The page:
by Dr Saliha Afridi
  • 5 minute read
  • March 31, 2020
Part I: Clinical Psychologist Dr Saliha Afridi Reveals 3 Ways To Restore Calm And Control In Your Lives

COVID-19 has everyone feeling anxious, worried and overwhelmed. Each day seems to bring new updates and people are having to rethink their daily routines accordingly. Instead of going to work, knowing their kids are safe at school, and having a varied social life, people are now being told that they can’t leave their houses. These are major adjustments and drastic life changes that everyone has had to make. So, it’s okay to be feeling out of control, overwhelmed and scared. These are all very normal feelings during such a crisis.

Life isn’t what happens to you; it’s the story you choose to tell yourself about what happens to you.

Uncertainty and loss of control are two of the most significant stressors that a human being can face. They are the underlying causes of all forms of trauma. But even when we feel utterly powerless, there are things we can do to reestablish a sense of control. The mindset with which you approach COVID-19 is going to determine how you come out of it. Life isn’t what happens to you; it’s the story you choose to tell yourself about what happens to you.

Photo by Ella Jardim on Unsplash

There have been studies done on trauma survivors who experienced very difficult life experiences. Some of them developed PTSD (post-traumatic stress disorder), while others were diagnosed with PTG (post-traumatic growth), and some who developed both. They went through PTSD, but once they processed their pain and healed from it, they actually integrated it as wisdom, compassion and appreciation. They realized that “This is not happening to me,” but that “This is happening for me.” Similarly, the people in the PTG group made meaning out of their pain and suffering as well.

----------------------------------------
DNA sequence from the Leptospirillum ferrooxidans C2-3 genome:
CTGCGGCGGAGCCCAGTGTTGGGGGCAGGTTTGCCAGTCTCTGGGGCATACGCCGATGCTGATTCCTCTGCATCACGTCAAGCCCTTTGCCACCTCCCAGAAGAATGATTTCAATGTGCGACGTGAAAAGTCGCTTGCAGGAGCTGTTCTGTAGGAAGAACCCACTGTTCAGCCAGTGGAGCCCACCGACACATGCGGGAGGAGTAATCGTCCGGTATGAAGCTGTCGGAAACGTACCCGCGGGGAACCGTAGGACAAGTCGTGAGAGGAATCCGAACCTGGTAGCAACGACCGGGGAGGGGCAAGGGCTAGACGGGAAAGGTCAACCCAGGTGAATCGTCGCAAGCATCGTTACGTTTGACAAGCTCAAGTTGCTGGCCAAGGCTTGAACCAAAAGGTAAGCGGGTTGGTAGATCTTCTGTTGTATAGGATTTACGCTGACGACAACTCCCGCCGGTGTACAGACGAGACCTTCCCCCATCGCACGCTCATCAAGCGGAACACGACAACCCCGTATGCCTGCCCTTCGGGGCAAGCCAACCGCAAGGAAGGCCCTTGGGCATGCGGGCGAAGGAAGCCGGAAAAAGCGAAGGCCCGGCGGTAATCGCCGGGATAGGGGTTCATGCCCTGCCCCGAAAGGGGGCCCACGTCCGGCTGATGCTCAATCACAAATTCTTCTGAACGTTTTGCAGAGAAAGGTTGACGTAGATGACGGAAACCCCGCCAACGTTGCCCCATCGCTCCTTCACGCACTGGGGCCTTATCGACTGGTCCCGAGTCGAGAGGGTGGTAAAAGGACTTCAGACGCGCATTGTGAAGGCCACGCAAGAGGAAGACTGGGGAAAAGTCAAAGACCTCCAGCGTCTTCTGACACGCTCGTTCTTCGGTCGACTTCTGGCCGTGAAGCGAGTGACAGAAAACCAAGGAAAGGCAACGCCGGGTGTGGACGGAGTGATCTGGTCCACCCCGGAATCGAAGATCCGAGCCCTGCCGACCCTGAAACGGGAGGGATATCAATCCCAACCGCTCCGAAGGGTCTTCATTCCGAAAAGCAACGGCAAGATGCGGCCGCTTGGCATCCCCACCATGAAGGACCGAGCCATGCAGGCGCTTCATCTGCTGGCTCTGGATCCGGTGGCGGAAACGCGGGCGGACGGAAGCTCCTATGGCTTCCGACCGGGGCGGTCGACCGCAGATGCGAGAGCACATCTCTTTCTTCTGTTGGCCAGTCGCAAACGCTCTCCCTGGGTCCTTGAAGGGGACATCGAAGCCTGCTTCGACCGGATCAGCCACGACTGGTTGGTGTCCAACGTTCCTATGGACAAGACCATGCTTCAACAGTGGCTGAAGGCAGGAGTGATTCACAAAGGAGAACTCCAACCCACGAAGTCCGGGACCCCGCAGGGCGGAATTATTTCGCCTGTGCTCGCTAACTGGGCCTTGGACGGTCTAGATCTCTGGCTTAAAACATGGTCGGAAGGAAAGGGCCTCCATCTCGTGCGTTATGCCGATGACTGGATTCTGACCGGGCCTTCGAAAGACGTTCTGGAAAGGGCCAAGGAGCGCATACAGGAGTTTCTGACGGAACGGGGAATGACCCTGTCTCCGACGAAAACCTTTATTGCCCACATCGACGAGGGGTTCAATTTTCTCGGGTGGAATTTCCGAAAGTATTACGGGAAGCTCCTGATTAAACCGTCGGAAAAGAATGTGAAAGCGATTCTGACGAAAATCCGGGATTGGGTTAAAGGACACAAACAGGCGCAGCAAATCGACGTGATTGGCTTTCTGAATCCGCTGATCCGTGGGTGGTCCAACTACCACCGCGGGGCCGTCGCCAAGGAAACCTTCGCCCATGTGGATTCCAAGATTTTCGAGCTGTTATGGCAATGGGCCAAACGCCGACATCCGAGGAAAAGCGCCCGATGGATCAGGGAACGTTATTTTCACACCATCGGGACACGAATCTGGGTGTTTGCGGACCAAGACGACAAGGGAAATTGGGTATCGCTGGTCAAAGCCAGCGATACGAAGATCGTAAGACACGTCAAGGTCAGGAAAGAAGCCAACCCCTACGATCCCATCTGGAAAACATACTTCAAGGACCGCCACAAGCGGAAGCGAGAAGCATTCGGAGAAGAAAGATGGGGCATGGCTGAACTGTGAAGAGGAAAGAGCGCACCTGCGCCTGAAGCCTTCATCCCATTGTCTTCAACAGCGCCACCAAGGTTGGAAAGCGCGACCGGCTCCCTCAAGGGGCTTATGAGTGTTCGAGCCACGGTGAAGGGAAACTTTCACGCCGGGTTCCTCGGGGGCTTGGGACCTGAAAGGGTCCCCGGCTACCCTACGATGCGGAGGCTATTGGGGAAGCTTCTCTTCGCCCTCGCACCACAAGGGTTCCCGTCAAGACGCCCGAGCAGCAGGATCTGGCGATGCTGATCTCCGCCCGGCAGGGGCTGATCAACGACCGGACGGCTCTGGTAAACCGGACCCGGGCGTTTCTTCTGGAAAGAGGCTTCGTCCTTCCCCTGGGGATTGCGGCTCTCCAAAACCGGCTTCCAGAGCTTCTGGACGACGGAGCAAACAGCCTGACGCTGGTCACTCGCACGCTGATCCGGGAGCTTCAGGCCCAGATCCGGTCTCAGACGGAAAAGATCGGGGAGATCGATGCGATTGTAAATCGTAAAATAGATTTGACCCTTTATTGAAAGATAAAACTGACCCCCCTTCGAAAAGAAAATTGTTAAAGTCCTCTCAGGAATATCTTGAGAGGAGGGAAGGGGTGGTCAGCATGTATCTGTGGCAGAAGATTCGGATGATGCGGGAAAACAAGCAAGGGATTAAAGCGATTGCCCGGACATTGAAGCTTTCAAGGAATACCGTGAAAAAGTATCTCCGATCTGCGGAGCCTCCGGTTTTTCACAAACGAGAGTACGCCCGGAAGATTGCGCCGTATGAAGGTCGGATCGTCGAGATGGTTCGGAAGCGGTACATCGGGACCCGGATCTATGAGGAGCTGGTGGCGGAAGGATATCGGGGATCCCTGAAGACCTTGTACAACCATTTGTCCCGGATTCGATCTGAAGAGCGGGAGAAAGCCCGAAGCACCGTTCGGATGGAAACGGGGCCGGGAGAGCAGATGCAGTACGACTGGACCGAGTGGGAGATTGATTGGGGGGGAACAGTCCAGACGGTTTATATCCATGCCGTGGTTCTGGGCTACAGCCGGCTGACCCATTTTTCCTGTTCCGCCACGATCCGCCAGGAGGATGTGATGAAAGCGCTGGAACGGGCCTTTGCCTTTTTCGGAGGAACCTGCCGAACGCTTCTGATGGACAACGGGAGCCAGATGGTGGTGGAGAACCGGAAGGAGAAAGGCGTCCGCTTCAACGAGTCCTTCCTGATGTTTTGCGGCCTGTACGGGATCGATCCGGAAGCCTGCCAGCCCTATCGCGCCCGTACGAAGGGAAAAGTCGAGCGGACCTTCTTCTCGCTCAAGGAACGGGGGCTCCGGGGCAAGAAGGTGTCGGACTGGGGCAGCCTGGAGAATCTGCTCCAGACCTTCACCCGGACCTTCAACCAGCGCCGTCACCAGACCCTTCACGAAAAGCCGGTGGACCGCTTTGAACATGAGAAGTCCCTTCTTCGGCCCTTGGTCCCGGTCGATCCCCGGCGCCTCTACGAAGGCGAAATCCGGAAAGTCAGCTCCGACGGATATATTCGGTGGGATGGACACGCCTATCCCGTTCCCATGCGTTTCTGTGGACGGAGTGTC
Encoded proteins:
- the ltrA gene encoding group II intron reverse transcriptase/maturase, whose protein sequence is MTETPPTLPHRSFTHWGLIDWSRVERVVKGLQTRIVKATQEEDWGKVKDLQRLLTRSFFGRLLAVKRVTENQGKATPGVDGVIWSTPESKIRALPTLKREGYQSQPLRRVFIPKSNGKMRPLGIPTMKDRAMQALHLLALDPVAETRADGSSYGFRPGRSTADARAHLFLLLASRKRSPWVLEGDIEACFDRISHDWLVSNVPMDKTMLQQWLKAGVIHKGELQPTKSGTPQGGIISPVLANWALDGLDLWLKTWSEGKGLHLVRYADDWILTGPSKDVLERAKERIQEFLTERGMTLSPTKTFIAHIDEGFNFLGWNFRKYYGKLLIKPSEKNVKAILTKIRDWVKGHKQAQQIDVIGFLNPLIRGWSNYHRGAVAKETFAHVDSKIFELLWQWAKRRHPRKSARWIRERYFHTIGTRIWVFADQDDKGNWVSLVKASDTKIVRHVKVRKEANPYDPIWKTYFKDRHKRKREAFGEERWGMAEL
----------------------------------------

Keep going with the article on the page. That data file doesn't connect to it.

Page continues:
The words you use will set the mood for your story.

Consider the words you use to tell your story. Instead of saying, “I am in social isolation,” say, “I am staying indoors,” or “I am staying safe.” Instead of saying, “I am social distancing,” say, “I am going to keep a two-meter distance between myself and other people.” Instead of saying, “I am going to avoid infection,” you can say, “I will focus on building my immunity and staying healthy.” The words you use will set the mood for your story. One story is based on fear, and the other is based on realistic optimism.

The truth is that terms like ‘social isolation’ and ‘social distancing’ are dated and from the pre-internet, video chat and social media era. We can be at home alone but not feel isolated. We can still be part of a community and remain connected to our loved ones.

So, what things can we do to restore calm?

Have a routine

Routine is the antidote to anxiety. You mustn’t let yourself fall into ‘relaxed, long weekend’ mode for the next few weeks. The reality is that we don’t know how long we’re going to be staying indoors and working from home. You have to establish a new normal as soon as possible.

Photo by Georgia de Lotz on Unsplash

This means that every morning, you wake up, exercise, shower, change into fresh clothes, and sit down in a designated workplace. Then, you finish your work at a specific time, change into your leisure clothes, eat dinner and sleep at a prescribed time. Make sure you address all your priorities while considering your routine: your physical, mental, social and spiritual health, as well as your academic or work commitments.